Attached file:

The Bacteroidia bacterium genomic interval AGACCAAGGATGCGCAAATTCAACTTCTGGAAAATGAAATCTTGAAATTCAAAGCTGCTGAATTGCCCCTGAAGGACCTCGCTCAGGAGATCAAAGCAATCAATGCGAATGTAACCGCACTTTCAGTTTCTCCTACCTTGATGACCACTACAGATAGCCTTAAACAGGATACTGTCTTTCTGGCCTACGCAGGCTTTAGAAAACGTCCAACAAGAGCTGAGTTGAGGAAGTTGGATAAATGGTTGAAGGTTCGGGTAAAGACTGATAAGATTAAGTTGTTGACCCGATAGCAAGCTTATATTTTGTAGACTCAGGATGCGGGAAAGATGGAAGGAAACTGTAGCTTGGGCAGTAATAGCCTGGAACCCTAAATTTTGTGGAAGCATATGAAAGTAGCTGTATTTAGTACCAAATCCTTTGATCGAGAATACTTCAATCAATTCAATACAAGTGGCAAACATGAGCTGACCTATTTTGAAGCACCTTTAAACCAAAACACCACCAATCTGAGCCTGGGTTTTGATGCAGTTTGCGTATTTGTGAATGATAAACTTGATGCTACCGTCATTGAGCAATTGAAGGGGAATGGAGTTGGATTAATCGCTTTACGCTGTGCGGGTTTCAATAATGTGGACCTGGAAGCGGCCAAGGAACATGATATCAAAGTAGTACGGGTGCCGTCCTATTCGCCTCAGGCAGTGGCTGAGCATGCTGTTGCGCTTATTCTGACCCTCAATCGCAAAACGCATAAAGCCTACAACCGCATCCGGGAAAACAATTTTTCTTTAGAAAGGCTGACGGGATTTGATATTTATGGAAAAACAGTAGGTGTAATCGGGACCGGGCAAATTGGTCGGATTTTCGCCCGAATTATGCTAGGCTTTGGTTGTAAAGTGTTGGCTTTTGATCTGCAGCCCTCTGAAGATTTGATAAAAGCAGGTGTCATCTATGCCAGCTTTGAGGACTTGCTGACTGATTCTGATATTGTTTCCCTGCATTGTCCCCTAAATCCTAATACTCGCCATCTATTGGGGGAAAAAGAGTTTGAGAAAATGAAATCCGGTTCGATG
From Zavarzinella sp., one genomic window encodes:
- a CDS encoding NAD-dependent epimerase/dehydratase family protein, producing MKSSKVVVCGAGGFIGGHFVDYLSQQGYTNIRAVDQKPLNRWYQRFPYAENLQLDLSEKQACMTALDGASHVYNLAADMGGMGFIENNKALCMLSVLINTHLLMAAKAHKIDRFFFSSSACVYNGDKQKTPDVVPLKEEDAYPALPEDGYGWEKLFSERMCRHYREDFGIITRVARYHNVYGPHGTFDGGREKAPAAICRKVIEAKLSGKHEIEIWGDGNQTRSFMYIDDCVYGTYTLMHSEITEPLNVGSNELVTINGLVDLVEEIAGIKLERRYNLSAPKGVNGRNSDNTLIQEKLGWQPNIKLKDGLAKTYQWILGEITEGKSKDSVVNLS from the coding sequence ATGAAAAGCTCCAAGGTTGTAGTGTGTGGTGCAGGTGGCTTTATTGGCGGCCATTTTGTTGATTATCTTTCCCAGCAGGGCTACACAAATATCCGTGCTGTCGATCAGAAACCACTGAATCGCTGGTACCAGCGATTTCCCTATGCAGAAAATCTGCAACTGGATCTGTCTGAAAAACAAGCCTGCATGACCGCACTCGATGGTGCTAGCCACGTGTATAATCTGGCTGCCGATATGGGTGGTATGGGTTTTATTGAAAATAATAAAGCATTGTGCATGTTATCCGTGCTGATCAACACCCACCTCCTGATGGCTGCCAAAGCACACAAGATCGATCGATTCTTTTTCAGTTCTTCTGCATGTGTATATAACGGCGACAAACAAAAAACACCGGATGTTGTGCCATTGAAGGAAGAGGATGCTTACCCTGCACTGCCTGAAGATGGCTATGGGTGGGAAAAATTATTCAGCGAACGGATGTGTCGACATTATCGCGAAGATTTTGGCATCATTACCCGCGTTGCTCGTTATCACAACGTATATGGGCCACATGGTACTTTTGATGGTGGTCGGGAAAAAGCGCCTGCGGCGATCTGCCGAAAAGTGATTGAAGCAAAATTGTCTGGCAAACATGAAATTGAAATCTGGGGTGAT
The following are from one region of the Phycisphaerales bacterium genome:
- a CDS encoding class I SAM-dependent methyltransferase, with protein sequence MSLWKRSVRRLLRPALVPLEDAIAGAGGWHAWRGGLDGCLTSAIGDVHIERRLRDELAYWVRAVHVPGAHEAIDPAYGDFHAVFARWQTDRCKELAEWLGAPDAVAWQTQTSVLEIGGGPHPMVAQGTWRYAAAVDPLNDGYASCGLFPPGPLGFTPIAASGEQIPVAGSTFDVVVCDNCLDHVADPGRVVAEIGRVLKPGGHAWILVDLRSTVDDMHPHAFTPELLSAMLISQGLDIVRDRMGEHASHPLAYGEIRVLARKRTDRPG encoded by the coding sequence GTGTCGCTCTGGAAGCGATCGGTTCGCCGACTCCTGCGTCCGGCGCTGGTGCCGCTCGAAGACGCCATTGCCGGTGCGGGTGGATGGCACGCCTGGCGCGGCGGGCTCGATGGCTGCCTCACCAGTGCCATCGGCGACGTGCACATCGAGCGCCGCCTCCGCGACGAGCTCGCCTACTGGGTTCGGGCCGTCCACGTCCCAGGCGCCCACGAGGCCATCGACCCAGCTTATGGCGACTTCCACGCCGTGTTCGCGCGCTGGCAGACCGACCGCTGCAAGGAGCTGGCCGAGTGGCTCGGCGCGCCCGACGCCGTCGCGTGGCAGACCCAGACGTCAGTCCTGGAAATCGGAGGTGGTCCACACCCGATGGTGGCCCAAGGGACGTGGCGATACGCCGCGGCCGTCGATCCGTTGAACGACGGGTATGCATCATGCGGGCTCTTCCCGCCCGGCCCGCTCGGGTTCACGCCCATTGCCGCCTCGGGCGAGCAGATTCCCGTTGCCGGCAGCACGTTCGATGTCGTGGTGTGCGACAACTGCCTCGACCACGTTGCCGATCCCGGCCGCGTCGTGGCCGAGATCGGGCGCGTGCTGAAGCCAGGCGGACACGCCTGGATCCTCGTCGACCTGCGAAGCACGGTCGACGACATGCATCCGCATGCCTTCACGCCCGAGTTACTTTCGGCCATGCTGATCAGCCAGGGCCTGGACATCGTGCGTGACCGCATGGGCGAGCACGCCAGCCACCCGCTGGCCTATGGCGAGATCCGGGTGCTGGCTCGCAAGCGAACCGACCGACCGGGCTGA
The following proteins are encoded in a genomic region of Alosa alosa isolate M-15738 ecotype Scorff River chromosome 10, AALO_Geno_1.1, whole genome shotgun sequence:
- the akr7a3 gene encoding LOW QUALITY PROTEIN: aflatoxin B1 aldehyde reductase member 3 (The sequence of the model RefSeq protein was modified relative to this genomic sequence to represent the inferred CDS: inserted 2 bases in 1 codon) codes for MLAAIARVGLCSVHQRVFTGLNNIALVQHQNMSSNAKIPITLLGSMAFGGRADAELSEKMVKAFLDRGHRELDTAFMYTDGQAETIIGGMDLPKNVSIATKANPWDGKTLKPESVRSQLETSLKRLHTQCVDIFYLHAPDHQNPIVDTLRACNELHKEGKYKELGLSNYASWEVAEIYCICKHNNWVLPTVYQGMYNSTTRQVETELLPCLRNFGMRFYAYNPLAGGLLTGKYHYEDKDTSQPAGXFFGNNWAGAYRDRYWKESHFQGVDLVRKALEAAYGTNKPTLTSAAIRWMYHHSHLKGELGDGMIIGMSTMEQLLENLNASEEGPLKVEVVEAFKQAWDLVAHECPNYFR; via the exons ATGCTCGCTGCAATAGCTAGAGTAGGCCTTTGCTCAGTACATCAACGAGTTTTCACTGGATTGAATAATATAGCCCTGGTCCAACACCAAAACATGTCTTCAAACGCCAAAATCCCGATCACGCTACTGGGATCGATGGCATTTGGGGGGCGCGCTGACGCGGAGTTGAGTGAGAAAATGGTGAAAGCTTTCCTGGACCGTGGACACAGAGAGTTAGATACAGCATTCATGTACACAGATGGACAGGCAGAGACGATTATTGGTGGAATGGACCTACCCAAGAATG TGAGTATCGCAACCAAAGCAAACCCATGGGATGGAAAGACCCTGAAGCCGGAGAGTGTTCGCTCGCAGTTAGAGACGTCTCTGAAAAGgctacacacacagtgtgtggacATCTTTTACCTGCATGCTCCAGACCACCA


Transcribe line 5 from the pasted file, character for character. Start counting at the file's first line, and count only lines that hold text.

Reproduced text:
- a CDS encoding class I SAM-dependent methyltransferase, with protein sequence MSLWKRSVRRLLRPALVPLEDAIAGAGGWHAWRGGLDGCLTSAIGDVHIERRLRDELAYWVRAVHVPGAHEAIDPAYGDFHAVFARWQTDRCKELAEWLGAPDAVAWQTQTSVLEIGGGPHPMVAQGTWRYAAAVDPLNDGYASCGLFPPGPLGFTPIAASGEQIPVAGSTFDVVVCDNCLDHVADPGRVVAEIGRVLKPGGHAWILVDLRSTVDDMHPHAFTPELLSAMLISQGLDIVRDRMGEHASHPLAYGEIRVLARKRTDRPG encoded by the coding sequence GTGTCGCTCTGGAAGCGATCGGTTCGCCGACTCCTGCGTCCGGCGCTGGTGCCGCTCGAAGACGCCATTGCCGGTGCGGGTGGATGGCACGCCTGGCGCGGCGGGCTCGATGGCTGCCTCACCAGTGCCATCGGCGACGTGCACATCGAGCGCCGCCTCCGCGACGAGCTCGCCTACTGGGTTCGGGCCGTCCACGTCCCAGGCGCCCACGAGGCCATCGACCCAGCTTATGGCGACTTCCACGCCGTGTTCGCGCGCTGGCAGACCGACCGCTGCAAGGAGCTGGCCGAGTGGCTCGGCGCGCCCGACGCCGTCGCGTGGCAGACCCAGACGTCAGTCCTGGAAATCGGAGGTGGTCCACACCCGATGGTGGCCCAAGGGACGTGGCGATACGCCGCGGCCGTCGATCCGTTGAACGACGGGTATGCATCATGCGGGCTCTTCCCGCCCGGCCCGCTCGGGTTCACGCCCATTGCCGCCTCGGGCGAGCAGATTCCCGTTGCCGGCAGCACGTTCGATGTCGTGGTGTGCGACAACTGCCTCGACCACGTTGCCGATCCCGGCCGCGTCGTGGCCGAGATCGGGCGCGTGCTGAAGCCAGGCGGACACGCCTGGATCCTCGTCGACCTGCGAAGCACGGTCGACGACATGCATCCGCATGCCTTCACGCCCGAGTTACTTTCGGCCATGCTGATCAGCCAGGGCCTGGACATCGTGCGTGACCGCATGGGCGAGCACGCCAGCCACCCGCTGGCCTATGGCGAGATCCGGGTGCTGGCTCGCAAGCGAACCGACCGACCGGGCTGA